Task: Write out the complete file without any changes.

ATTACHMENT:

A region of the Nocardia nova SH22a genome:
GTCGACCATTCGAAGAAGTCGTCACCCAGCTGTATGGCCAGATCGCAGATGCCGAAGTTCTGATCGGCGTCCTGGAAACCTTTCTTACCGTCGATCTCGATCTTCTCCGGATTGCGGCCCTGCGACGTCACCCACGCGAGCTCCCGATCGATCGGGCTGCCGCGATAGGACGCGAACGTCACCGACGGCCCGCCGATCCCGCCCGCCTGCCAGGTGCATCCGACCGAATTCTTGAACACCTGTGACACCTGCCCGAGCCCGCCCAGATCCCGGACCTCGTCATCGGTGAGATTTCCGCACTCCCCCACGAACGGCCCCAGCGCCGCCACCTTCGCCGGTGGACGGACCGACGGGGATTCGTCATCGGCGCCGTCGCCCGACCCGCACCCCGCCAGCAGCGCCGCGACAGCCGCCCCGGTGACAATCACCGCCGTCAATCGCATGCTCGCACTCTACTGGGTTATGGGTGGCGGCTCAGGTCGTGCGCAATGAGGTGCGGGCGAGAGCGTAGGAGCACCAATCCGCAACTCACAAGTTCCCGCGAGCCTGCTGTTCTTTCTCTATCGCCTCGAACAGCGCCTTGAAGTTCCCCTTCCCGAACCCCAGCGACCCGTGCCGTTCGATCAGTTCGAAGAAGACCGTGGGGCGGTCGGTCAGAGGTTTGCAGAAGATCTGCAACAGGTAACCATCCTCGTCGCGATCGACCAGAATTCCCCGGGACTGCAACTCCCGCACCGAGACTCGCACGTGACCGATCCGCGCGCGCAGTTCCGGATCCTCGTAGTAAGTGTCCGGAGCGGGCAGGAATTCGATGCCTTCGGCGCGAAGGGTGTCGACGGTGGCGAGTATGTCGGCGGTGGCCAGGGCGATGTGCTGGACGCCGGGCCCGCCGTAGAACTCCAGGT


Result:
A region of the Nocardia nova SH22a genome:
GTCGACCATTCGAAGAAGTCGTCACCCAGCTGTATGGCCAGATCGCAGATGCCGAAGTTCTGATCGGCGTCCTGGAAACCTTTCTTACCGTCGATCTCGATCTTCTCCGGATTGCGGCCCTGCGACGTCACCCACGCGAGCTCCCGATCGATCGGGCTGCCGCGATAGGACGCGAACGTCACCGACGGCCCGCCGATCCCGCCCGCCTGCCAGGTGCATCCGACCGAATTCTTGAACACCTGTGACACCTGCCCGAGCCCGCCCAGATCCCGGACCTCGTCATCGGTGAGATTTCCGCACTCCCCCACGAACGGCCCCAGCGCCGCCACCTTCGCCGGTGGACGGACCGACGGGGATTCGTCATCGGCGCCGTCGCCCGACCCGCACCCCGCCAGCAGCGCCGCGACAGCCGCCCCGGTGACAATCACCGCCGTCAATCGCATGCTCGCACTCTACTGGGTTATGGGTGGCGGCTCAGGTCGTGCGCAATGAGGTGCGGGCGAGAGCGTAGGAGCACCAATCCGCAACTCACAAGTTCCCGCGAGCCTGCTGTTCTTTCTCTATCGCCTCGAACAGCGCCTTGAAGTTCCCCTTCCCGAACCCCAGCGACCCGTGCCGTTCGATCAGTTCGAAGAAGACCGTGGGGCGGTCGGTCAGAGGTTTGCAGAAGATCTGCAACAGGTAACCATCCTCGTCGCGATCGACCAGAATTCCCCGGGACTGCAACTCCCGCACCGAGACTCGCACGTGACCGATCCGCGCGCGCAGTTCCGGATCCTCGTAGTAAGTGTCCGGAGCGGGCAGGAATTCGATGCCTTCGGCGCGAAGGGTGTCGACGGTGGCGAGTATGTCGGCGGTGGCCAGGGCGATGTGCTGGACGCCGGGCCCGCCGTAGAACTCCAGGT